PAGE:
Hester Adriana Joubert

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Hester Adriana Joubert's Geni Profile

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Hester Adriana Joubert

Death: (Date and location unknown)
Immediate Family:

Daughter of Izak Jacob Joubert and Catharina Florina Badenhorst
Wife of Gert Jacobus Celliers
Mother of Charl Petrus Celliers
Sister of Huibrecht Neeltje Joubert; Catharina Florina Joubert and Izak Jacob Joubert
Half sister of Francois Jacobus Joubert and Anna Catharina Dorothea Joubert

Managed by: Private User
Last Updated:

About Hester Adriana Joubert

g1 Izak Jacob * 27.10.1852 = Bloemfontein 26.12.1852 † Hoopstad 11.5.1900 x Anna Catharina CAMPHER xx Catharina Florina BADENHORST

Tweede huwelik

h3 Hester Adriana * 1878 x Bloemfontein 23 Desember 1902 Gert Jacobus Celliers

Bloemfontein Refugee Camp 1900 – 1902

Personal Details

Name: Miss Hester Adriana Joubert

Other Names: H A

Born in camp? No

Died in camp? No

Gender: female

Race: white

Marital status: single

Nationality: Free State

Unique ID: 51101

Camp History

Name: Bloemfontein RC

Age arrival: 21

Age arrival: 22 years

Date arrival: 13/08/1901

Date departure: 22/10/1902

Reason departure: returned home; 1MR

Destination: farm

Farm History

Name: Leeuwkraal / Lieuwkraal

District: Hoopstad


Miss Hester Adriana Joubert (H A)

is the daughter of Mrs Charbarinia F Joubert (C F)


Title: SRC 70 Bloemfontein CR

Type: Camp register

Location: Free State Archives Repository

Reference No.: SRC 70

Notes: 255

Title: SRC 71 Bloemfontein CR

Type: Camp register

Location: Free State Archives Repository

Reference No.: SRC 71

Notes: p.296

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Hester Adriana Joubert's Timeline

- 1902
Age 21
South Africa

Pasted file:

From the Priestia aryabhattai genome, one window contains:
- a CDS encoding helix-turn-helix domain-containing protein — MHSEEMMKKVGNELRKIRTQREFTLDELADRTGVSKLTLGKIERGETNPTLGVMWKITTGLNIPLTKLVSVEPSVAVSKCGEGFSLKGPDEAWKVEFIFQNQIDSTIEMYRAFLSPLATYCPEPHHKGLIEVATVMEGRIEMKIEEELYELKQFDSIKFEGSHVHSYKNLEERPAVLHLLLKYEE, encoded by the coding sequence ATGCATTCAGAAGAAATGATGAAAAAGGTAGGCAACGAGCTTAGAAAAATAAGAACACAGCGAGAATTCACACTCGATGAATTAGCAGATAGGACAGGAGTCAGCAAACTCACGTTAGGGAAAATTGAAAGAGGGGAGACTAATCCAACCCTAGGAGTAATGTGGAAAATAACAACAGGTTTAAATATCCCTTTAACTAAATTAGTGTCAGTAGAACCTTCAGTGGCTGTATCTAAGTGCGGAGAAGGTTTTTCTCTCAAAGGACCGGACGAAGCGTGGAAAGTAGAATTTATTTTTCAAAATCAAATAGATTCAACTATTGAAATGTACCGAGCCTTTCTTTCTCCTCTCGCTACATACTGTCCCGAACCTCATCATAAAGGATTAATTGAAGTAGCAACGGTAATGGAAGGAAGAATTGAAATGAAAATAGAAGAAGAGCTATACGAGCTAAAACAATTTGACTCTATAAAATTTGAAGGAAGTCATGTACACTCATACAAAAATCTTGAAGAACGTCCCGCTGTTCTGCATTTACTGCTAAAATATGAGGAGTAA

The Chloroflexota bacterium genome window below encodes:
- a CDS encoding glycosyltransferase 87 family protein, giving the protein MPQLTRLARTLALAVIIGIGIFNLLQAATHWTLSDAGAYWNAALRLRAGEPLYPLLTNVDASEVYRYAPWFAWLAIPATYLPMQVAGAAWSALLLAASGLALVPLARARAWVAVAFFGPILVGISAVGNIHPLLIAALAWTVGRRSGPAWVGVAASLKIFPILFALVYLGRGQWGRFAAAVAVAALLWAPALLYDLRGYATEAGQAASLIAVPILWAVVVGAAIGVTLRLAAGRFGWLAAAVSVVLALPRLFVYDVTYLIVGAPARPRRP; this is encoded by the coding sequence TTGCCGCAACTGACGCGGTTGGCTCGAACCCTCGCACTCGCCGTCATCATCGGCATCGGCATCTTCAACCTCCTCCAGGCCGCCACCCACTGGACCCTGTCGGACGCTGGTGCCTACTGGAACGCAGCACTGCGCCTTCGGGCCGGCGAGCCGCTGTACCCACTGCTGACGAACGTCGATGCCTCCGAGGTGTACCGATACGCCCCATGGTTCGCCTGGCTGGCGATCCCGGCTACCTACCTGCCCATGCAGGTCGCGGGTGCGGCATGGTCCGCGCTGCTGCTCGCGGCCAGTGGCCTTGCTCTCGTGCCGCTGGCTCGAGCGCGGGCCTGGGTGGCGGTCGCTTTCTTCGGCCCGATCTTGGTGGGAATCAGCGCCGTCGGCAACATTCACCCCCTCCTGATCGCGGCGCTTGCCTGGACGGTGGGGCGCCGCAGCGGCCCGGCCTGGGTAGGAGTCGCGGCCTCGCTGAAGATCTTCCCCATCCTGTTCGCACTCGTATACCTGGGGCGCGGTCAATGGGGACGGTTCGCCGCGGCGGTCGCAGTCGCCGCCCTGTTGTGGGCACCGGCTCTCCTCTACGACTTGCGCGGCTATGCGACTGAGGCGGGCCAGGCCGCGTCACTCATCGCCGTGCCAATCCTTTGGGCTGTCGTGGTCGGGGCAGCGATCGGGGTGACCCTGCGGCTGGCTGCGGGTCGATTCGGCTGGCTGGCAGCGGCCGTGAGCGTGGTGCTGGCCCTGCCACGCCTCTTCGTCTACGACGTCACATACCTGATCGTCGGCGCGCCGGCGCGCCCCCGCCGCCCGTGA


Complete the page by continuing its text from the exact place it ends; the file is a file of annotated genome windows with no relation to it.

The camps were formed by the British army to house the residents of the two Boer republics of the South African Republic and the Orange Free State. They were established towards the end of 1900, after Britain had invaded the Boer republics. This database was designed to investigate mortality and morbidity in the camps during the war. Although it will include everyone listed in the registers during the war, it usually excludes returning prisoners-of-war and men who came back from commando at the end of the war, as well as the considerable movement of people which took place after 31 May 1902, when families were repatriated to their homes.

Bloemfontein was the first significant camp to be established and it was not typical of most camps. It was one of the largest, larger in fact than the town of Bloemfontein, which had a recorded population of 3,379 in 1890. Because it was used as a holding camp, it had a constantly changing population. Water supply and health were a never-ending struggle since the British army made heavy demands on the limited supply of water and the soldiers had brought a severe typhoid epidemic into the town. Above all, it never had a really competent superintendent. Nevertheless, it was by no means the worst camp in the system and it was under the direct eye of the central camp administration.


December 23, 1902
Age 23
South Africa
April 17, 1904
Age 25